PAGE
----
Writing with a band in mind has shifted the aesthetic. Oxley notes how the rhythms are more in line with live drums than the drum machines that powered his first album. Likewise, the electronics. They’re still present, but in Oxley’s mind they now occupy a different space and support a distinctive mood. Fundamentally, and without any audience feedback to bolster or inform his songwriting, his perceptions of his music have changed. “The pandemic didn’t influence the writing,” he says, “it just changed the circumstances. And it was only in the last month or so of writing that I realised that the songs hung together, in and of themselves.”

The end result is a refreshingly bold and accessible album. Clocking in at just under 40 minutes – the pop music sweet spot – the album treads a beguiling line between blissful harmonies (think the Beach Boys or Mercury Rev), crunching noise pop (Suicide, Velvet Underground, Loop) and a childlike innocence reminiscent of Boards of Canada and Cocteau Twins.

The opener, Future Flesh, sets out the album’s stall immediately. A swirling, crepuscular organ unfolding into a Kaleidoscopic kosmische groove. Every Day in Every Way is equally vibrant. A glam rock, electro boogie that Bolan would have killed for, it sees coruscating guitars duelling with symphonic synths. The nocturnal instrumental Shallow Ends hints at an alternative – and more sinister – soundtrack to Miami Vice; while the anthemic Double Lucifer is Heroes-era Bowie if he’d recorded in Los Angeles, rather than Berlin.

Elsewhere, Say Anything begins with a comforting, gauze-like splendour before being ripped asunder by jagged guitars and Piz Buin is a shimmering affirmation of Lauren Laverne’s apposite description of TVAM’s music resembling Spiritualized taken to the club. The album is both visceral and melancholic, drifting wonderfully across dream pop, shoegaze and synth-pop without ever permanently calling one camp its home.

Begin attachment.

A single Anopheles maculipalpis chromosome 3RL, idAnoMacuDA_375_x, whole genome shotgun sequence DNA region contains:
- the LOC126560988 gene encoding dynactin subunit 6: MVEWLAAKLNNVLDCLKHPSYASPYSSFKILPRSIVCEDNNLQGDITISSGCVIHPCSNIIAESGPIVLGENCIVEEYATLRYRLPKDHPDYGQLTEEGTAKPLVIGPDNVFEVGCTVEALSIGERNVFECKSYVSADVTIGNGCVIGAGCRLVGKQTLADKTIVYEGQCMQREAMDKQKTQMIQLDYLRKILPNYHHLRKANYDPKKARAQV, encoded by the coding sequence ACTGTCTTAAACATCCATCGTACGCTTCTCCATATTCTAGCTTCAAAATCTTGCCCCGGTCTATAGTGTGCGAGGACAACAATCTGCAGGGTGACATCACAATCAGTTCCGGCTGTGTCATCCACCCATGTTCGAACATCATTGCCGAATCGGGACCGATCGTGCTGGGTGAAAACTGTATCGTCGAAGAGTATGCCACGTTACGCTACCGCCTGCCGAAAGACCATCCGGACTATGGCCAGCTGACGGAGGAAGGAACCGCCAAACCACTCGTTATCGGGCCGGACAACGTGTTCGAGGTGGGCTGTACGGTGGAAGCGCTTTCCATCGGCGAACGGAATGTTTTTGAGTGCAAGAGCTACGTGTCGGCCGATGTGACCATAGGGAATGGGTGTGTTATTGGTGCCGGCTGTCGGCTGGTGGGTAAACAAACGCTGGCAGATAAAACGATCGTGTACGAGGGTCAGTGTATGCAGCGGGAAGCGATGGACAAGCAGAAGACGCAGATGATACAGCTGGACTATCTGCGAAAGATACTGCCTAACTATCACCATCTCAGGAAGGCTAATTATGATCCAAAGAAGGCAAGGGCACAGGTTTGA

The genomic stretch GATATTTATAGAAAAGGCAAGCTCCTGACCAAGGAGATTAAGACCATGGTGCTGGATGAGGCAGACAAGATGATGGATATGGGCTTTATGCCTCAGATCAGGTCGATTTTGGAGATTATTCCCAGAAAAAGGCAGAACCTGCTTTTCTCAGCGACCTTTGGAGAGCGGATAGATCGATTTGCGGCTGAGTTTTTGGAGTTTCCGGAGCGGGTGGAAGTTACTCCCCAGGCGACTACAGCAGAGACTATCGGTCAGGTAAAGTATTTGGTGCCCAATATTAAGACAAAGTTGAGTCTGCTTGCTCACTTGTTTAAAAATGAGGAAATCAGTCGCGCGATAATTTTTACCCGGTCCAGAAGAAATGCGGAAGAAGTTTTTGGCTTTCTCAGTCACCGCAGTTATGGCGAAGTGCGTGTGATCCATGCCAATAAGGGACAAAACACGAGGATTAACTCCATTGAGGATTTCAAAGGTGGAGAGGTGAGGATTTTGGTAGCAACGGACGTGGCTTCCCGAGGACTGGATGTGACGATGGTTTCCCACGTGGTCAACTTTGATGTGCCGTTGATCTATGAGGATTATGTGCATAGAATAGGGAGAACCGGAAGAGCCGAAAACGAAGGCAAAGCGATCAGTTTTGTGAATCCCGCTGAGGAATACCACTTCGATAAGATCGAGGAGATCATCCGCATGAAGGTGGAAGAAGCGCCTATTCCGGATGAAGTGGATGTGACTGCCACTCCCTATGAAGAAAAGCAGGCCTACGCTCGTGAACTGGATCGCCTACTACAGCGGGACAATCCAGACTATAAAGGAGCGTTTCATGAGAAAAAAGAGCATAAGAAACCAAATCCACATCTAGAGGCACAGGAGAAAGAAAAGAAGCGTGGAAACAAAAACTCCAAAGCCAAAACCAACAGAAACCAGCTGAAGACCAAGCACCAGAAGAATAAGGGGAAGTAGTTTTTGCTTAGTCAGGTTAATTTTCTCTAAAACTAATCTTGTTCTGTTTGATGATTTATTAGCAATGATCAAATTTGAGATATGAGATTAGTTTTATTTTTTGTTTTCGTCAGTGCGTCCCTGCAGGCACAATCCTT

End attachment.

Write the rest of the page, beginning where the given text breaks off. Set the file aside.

As the song Piz Buin hints at, notions of holidays and leisure are apparent – sometimes literally, other times as more of an abstraction. But it’s always about pushing things as far as he can. Take Piz Buin for example – it’s a sun cream advert. But it’s also about the notion of too much leisure; too much free time – an idea that was prevalent during the first few months of lockdown in 2020. “There’s a touch of the film Sexy Beast in there and JG Ballard too,” he admits. “You know, when he was writing Cocaine Nights. Gated communities, that kind of thing. I’m interested in those things. Leisure, but with a really sort of dark undercurrent.”

Much like TVAM’s first album, the concept of nostalgia is never far away either. But not nostalgia as a means of providing succour to escape a horrible present – an emotional balm or crutch. Rather misplaced nostalgia and the half-forgotten memory. “Obviously since the internet there’s been this ability to easily bring back elements of your childhood, indeed a shared childhood,” he says. “I find that quite interesting because that’s when it gets weird. It’s whether your own personal experience of that time gets mixed up with other people’s. And what does that do for your understanding of yourself?”